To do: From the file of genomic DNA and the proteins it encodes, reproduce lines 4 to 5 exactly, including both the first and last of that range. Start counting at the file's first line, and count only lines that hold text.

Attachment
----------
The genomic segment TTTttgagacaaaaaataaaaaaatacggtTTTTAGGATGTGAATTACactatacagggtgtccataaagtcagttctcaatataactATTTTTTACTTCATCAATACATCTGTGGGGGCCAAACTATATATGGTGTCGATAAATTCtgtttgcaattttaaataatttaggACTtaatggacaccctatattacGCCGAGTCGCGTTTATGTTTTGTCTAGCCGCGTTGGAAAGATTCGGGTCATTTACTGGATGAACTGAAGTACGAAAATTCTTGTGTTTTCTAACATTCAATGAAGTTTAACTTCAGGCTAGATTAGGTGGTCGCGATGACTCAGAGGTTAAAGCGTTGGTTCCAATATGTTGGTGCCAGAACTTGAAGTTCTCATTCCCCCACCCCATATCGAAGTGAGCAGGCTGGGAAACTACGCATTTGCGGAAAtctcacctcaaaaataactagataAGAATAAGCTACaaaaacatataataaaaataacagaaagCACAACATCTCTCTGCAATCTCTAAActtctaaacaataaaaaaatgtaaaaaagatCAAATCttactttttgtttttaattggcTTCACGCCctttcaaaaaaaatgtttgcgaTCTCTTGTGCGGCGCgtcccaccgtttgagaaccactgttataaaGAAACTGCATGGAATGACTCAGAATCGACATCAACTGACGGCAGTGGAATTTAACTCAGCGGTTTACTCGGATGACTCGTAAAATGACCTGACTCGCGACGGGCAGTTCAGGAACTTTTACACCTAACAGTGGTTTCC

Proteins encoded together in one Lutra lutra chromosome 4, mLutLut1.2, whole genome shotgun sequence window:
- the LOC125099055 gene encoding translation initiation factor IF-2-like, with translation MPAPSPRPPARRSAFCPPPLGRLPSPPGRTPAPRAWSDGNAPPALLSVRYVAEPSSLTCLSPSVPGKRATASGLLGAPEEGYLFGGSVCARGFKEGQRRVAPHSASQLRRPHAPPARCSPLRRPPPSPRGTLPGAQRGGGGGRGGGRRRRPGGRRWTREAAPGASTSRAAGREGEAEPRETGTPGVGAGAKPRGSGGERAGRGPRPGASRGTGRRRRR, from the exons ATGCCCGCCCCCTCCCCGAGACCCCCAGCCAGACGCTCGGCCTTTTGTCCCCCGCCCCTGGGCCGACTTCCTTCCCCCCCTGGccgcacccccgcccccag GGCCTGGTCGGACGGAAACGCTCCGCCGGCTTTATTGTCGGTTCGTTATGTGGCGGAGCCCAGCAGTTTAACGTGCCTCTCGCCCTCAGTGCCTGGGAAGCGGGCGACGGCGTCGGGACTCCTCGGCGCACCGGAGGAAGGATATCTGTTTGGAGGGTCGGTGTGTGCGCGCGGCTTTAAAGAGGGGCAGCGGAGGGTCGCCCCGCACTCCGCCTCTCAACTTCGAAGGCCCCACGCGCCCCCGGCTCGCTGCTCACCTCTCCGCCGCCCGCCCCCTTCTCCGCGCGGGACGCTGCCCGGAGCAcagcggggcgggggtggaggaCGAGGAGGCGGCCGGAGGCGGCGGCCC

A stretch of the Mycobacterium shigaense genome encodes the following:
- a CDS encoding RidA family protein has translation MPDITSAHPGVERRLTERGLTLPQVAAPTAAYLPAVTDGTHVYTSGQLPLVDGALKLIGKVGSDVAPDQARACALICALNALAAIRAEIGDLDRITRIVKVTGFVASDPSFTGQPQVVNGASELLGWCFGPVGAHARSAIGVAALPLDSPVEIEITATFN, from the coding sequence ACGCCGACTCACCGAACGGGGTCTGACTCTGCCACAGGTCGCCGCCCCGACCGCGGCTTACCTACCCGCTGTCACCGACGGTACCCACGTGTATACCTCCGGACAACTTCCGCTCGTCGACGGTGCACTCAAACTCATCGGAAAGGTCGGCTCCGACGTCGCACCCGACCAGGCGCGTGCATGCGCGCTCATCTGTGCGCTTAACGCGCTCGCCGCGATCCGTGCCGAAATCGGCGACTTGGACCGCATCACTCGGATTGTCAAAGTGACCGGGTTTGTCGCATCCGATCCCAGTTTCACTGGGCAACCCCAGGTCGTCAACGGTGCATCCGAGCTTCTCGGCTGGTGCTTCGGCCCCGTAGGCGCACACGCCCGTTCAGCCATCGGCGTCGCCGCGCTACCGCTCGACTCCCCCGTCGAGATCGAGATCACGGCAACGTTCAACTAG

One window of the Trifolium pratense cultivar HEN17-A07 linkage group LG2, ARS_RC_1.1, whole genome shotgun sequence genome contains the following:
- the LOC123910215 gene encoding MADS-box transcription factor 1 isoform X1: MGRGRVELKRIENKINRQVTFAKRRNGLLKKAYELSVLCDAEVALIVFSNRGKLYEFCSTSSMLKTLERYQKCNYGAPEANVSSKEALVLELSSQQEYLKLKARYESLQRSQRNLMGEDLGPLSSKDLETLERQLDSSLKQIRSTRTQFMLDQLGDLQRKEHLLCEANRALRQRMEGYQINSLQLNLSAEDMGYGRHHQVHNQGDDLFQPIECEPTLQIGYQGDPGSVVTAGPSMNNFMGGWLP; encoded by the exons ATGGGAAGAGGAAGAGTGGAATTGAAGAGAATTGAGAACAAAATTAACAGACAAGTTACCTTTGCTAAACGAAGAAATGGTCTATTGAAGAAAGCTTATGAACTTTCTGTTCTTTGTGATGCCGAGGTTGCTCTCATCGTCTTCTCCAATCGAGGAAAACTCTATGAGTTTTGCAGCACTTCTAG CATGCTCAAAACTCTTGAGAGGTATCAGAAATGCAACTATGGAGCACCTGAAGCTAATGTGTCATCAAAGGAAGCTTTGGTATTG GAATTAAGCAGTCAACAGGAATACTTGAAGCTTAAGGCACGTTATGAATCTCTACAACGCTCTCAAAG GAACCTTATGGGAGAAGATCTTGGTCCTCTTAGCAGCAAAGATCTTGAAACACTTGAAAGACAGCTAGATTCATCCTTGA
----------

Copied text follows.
A stretch of the Mycobacterium shigaense genome encodes the following:
- a CDS encoding RidA family protein has translation MPDITSAHPGVERRLTERGLTLPQVAAPTAAYLPAVTDGTHVYTSGQLPLVDGALKLIGKVGSDVAPDQARACALICALNALAAIRAEIGDLDRITRIVKVTGFVASDPSFTGQPQVVNGASELLGWCFGPVGAHARSAIGVAALPLDSPVEIEITATFN, from the coding sequence ACGCCGACTCACCGAACGGGGTCTGACTCTGCCACAGGTCGCCGCCCCGACCGCGGCTTACCTACCCGCTGTCACCGACGGTACCCACGTGTATACCTCCGGACAACTTCCGCTCGTCGACGGTGCACTCAAACTCATCGGAAAGGTCGGCTCCGACGTCGCACCCGACCAGGCGCGTGCATGCGCGCTCATCTGTGCGCTTAACGCGCTCGCCGCGATCCGTGCCGAAATCGGCGACTTGGACCGCATCACTCGGATTGTCAAAGTGACCGGGTTTGTCGCATCCGATCCCAGTTTCACTGGGCAACCCCAGGTCGTCAACGGTGCATCCGAGCTTCTCGGCTGGTGCTTCGGCCCCGTAGGCGCACACGCCCGTTCAGCCATCGGCGTCGCCGCGCTACCGCTCGACTCCCCCGTCGAGATCGAGATCACGGCAACGTTCAACTAG